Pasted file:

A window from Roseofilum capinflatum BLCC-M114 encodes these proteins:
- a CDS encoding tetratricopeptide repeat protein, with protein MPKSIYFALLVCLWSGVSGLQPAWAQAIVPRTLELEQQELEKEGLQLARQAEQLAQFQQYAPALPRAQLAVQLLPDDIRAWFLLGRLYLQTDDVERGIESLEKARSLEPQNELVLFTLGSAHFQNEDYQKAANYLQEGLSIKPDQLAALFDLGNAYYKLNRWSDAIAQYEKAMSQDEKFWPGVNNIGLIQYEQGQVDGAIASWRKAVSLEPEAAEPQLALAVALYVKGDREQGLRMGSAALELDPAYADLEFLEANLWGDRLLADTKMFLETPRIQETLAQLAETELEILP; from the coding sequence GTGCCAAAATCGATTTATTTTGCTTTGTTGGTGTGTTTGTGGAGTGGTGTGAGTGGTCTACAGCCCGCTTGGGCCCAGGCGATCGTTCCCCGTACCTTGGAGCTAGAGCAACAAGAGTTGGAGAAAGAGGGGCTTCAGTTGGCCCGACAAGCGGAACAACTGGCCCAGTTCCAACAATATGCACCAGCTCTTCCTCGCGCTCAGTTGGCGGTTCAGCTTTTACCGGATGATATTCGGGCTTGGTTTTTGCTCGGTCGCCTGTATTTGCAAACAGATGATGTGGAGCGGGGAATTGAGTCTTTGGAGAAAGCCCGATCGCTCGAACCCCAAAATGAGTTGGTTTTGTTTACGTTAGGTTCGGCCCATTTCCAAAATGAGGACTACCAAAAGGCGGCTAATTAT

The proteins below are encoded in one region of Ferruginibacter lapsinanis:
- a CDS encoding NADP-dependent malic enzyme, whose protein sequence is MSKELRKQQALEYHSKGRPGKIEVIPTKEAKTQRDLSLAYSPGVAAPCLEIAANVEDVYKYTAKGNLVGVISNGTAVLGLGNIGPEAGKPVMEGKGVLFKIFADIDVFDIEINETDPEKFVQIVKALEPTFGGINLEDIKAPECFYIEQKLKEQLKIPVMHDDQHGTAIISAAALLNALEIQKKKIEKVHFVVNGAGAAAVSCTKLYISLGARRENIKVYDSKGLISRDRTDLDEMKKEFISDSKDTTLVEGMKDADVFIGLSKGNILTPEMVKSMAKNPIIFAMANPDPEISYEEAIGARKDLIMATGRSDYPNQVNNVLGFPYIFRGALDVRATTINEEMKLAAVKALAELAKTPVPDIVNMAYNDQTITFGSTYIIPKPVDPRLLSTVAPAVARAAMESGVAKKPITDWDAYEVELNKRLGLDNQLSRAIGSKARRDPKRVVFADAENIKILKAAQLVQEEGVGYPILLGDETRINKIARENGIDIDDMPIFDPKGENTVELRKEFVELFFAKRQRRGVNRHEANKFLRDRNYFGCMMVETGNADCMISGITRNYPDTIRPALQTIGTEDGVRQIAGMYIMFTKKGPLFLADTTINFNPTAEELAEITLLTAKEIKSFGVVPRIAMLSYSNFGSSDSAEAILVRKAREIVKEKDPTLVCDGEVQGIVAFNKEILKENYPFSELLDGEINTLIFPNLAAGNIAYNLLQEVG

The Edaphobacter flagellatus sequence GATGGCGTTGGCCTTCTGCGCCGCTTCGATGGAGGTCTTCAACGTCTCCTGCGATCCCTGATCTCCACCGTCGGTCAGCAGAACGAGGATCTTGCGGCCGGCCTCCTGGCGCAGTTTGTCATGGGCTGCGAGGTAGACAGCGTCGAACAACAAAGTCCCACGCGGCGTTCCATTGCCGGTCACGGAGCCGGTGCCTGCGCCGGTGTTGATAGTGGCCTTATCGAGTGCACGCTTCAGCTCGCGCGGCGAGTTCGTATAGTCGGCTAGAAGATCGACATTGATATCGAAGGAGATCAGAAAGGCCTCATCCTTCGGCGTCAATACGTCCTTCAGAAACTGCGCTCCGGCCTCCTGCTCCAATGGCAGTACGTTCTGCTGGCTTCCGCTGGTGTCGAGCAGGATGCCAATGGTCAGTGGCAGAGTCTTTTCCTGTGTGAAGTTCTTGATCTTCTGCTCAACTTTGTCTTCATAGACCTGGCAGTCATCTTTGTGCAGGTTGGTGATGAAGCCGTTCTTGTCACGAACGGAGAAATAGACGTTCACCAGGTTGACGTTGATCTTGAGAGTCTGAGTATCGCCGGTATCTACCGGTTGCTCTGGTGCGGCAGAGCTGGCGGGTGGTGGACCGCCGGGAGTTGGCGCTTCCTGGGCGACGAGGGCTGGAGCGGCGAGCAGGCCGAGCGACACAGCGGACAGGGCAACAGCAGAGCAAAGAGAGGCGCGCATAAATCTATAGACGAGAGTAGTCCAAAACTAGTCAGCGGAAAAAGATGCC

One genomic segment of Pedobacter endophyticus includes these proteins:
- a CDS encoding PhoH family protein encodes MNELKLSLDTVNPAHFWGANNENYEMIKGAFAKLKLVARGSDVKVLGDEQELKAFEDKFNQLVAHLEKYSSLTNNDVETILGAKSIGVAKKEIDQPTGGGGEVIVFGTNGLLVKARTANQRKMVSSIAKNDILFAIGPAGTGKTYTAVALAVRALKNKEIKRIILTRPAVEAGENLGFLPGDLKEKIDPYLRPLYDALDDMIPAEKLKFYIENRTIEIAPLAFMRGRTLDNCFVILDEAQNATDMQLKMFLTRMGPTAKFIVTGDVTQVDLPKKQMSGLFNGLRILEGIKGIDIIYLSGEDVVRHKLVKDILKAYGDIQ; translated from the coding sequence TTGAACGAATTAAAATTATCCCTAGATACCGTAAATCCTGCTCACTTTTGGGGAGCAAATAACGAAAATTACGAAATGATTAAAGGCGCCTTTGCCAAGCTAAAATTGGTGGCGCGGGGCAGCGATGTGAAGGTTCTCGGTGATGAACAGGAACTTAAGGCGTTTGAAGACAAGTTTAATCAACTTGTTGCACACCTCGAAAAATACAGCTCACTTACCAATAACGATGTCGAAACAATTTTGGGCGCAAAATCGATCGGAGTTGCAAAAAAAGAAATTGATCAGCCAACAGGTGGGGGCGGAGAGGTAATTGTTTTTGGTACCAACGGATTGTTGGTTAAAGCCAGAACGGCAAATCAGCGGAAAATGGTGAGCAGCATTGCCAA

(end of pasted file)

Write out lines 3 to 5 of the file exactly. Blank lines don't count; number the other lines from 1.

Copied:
The proteins below are encoded in one region of Ferruginibacter lapsinanis:
- a CDS encoding NADP-dependent malic enzyme, whose protein sequence is MSKELRKQQALEYHSKGRPGKIEVIPTKEAKTQRDLSLAYSPGVAAPCLEIAANVEDVYKYTAKGNLVGVISNGTAVLGLGNIGPEAGKPVMEGKGVLFKIFADIDVFDIEINETDPEKFVQIVKALEPTFGGINLEDIKAPECFYIEQKLKEQLKIPVMHDDQHGTAIISAAALLNALEIQKKKIEKVHFVVNGAGAAAVSCTKLYISLGARRENIKVYDSKGLISRDRTDLDEMKKEFISDSKDTTLVEGMKDADVFIGLSKGNILTPEMVKSMAKNPIIFAMANPDPEISYEEAIGARKDLIMATGRSDYPNQVNNVLGFPYIFRGALDVRATTINEEMKLAAVKALAELAKTPVPDIVNMAYNDQTITFGSTYIIPKPVDPRLLSTVAPAVARAAMESGVAKKPITDWDAYEVELNKRLGLDNQLSRAIGSKARRDPKRVVFADAENIKILKAAQLVQEEGVGYPILLGDETRINKIARENGIDIDDMPIFDPKGENTVELRKEFVELFFAKRQRRGVNRHEANKFLRDRNYFGCMMVETGNADCMISGITRNYPDTIRPALQTIGTEDGVRQIAGMYIMFTKKGPLFLADTTINFNPTAEELAEITLLTAKEIKSFGVVPRIAMLSYSNFGSSDSAEAILVRKAREIVKEKDPTLVCDGEVQGIVAFNKEILKENYPFSELLDGEINTLIFPNLAAGNIAYNLLQEVG

The Edaphobacter flagellatus sequence GATGGCGTTGGCCTTCTGCGCCGCTTCGATGGAGGTCTTCAACGTCTCCTGCGATCCCTGATCTCCACCGTCGGTCAGCAGAACGAGGATCTTGCGGCCGGCCTCCTGGCGCAGTTTGTCATGGGCTGCGAGGTAGACAGCGTCGAACAACAAAGTCCCACGCGGCGTTCCATTGCCGGTCACGGAGCCGGTGCCTGCGCCGGTGTTGATAGTGGCCTTATCGAGTGCACGCTTCAGCTCGCGCGGCGAGTTCGTATAGTCGGCTAGAAGATCGACATTGATATCGAAGGAGATCAGAAAGGCCTCATCCTTCGGCGTCAATACGTCCTTCAGAAACTGCGCTCCGGCCTCCTGCTCCAATGGCAGTACGTTCTGCTGGCTTCCGCTGGTGTCGAGCAGGATGCCAATGGTCAGTGGCAGAGTCTTTTCCTGTGTGAAGTTCTTGATCTTCTGCTCAACTTTGTCTTCATAGACCTGGCAGTCATCTTTGTGCAGGTTGGTGATGAAGCCGTTCTTGTCACGAACGGAGAAATAGACGTTCACCAGGTTGACGTTGATCTTGAGAGTCTGAGTATCGCCGGTATCTACCGGTTGCTCTGGTGCGGCAGAGCTGGCGGGTGGTGGACCGCCGGGAGTTGGCGCTTCCTGGGCGACGAGGGCTGGAGCGGCGAGCAGGCCGAGCGACACAGCGGACAGGGCAACAGCAGAGCAAAGAGAGGCGCGCATAAATCTATAGACGAGAGTAGTCCAAAACTAGTCAGCGGAAAAAGATGCC